The Sydney Morning Herald reports that NASA’s robotic probe InSight has detected and measured what scientists believe was a “marsquake”, marking the first time a likely seismological tremor has been recorded on another planet.
The breakthrough, reported on Tuesday, came nearly five months after InSight, the first spacecraft designed specifically to study the deep interior of a distant world, touched down on the surface of Mars to begin its two-year seismological mission.
The faint rumble characterised by Jet Propulsion Laboratory scientists as a likely marsquake was roughly equal to a 2.5 magnitude earthquake.
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It was recorded on April 6, InSight’s 128th Martian day, or sol, by its French-built seismometer, an instrument sensitive enough to measure a seismic wave just one-half the radius of a hydrogen atom.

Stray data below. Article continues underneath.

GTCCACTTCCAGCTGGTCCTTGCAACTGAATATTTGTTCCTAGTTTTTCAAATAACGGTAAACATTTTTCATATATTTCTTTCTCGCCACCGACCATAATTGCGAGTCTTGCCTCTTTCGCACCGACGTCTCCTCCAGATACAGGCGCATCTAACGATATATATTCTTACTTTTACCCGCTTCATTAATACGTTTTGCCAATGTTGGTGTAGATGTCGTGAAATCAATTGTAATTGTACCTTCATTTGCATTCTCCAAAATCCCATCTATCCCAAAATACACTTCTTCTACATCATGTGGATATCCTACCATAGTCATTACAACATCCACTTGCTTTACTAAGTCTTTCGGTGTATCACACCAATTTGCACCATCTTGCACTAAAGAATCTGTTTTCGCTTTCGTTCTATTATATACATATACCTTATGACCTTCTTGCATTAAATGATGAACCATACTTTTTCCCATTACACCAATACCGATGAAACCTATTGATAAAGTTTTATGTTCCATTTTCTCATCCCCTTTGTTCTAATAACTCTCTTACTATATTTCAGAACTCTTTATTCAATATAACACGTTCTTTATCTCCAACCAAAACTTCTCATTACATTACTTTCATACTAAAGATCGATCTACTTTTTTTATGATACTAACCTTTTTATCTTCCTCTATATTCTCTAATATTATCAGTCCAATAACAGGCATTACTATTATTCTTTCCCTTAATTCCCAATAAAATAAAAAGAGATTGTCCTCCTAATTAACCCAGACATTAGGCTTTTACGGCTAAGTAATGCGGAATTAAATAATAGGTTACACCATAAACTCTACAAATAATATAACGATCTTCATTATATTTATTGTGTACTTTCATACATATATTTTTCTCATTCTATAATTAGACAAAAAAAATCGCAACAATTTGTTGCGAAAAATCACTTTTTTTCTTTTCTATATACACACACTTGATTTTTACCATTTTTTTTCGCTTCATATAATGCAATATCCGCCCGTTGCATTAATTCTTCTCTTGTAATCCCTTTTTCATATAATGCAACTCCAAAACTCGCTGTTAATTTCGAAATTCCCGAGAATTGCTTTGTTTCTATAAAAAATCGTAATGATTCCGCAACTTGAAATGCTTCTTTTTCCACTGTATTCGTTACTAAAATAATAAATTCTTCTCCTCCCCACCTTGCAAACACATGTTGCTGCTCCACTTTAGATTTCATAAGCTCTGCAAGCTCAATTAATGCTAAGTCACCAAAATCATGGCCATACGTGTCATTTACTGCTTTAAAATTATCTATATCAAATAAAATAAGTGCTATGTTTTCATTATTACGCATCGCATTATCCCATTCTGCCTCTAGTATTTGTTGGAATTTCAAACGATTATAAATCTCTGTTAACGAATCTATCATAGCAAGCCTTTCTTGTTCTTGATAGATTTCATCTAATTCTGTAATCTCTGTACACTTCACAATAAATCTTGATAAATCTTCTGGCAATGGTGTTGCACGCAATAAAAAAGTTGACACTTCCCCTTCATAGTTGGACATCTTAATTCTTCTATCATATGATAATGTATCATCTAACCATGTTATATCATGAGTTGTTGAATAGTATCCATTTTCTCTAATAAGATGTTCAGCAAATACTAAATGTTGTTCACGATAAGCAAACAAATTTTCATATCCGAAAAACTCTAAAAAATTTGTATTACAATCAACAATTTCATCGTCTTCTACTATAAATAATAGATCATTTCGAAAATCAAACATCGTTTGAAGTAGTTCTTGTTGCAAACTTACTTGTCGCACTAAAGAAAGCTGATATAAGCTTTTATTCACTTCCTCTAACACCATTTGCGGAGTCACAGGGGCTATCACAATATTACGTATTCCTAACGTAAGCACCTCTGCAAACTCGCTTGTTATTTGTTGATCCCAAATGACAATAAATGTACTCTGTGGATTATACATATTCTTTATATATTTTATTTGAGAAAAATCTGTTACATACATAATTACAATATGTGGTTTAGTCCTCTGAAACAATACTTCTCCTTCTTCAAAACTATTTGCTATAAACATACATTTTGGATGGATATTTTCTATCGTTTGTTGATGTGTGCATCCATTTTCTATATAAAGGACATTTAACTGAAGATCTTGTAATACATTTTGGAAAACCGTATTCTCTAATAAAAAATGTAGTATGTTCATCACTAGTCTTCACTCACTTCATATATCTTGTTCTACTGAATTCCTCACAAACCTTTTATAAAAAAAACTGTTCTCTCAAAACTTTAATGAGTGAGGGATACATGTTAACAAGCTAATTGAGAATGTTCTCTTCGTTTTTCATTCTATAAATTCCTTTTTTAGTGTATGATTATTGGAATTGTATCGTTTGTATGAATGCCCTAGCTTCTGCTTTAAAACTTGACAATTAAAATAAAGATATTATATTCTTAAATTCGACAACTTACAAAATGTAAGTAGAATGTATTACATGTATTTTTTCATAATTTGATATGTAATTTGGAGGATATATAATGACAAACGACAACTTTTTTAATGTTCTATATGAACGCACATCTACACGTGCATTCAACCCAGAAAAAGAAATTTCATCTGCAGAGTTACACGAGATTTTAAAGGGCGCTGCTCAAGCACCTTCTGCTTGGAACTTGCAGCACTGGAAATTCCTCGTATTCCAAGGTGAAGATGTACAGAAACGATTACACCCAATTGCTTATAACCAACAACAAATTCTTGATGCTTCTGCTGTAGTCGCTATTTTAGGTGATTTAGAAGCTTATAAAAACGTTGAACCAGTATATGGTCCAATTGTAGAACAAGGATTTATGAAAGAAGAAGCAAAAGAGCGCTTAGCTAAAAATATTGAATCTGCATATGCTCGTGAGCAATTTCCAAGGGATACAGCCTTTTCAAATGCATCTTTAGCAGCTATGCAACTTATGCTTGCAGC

“We’ve been collecting background noise up until now, but this first event officially kicks off a new field: Martian seismology,” InSight principal investigator Bruce Banerdt said in a news release.
Scientists are still examining the data to determine the precise cause of the signal, but the trembling appeared to have originated from inside the planet, as opposed to being caused by forces above the surface, such as wind.
“The high frequency level and broad band is very similar to what we get from a rupture process. So we are very confident that this is a marsquake,” Philippe Lognonne, a geophysics and planetary science professor at University Paris Diderot in France and lead researcher for InSight’s seismometer, said.
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